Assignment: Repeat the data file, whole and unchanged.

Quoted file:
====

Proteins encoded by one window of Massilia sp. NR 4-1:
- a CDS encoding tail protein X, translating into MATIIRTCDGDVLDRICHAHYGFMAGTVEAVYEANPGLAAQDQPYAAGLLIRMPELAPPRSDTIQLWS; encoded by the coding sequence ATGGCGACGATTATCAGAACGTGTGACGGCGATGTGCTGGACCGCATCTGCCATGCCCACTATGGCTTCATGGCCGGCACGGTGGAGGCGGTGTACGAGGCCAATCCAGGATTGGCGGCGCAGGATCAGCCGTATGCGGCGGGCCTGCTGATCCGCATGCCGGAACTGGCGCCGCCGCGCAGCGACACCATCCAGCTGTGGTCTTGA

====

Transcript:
Proteins encoded by one window of Massilia sp. NR 4-1:
- a CDS encoding tail protein X, translating into MATIIRTCDGDVLDRICHAHYGFMAGTVEAVYEANPGLAAQDQPYAAGLLIRMPELAPPRSDTIQLWS; encoded by the coding sequence ATGGCGACGATTATCAGAACGTGTGACGGCGATGTGCTGGACCGCATCTGCCATGCCCACTATGGCTTCATGGCCGGCACGGTGGAGGCGGTGTACGAGGCCAATCCAGGATTGGCGGCGCAGGATCAGCCGTATGCGGCGGGCCTGCTGATCCGCATGCCGGAACTGGCGCCGCCGCGCAGCGACACCATCCAGCTGTGGTCTTGA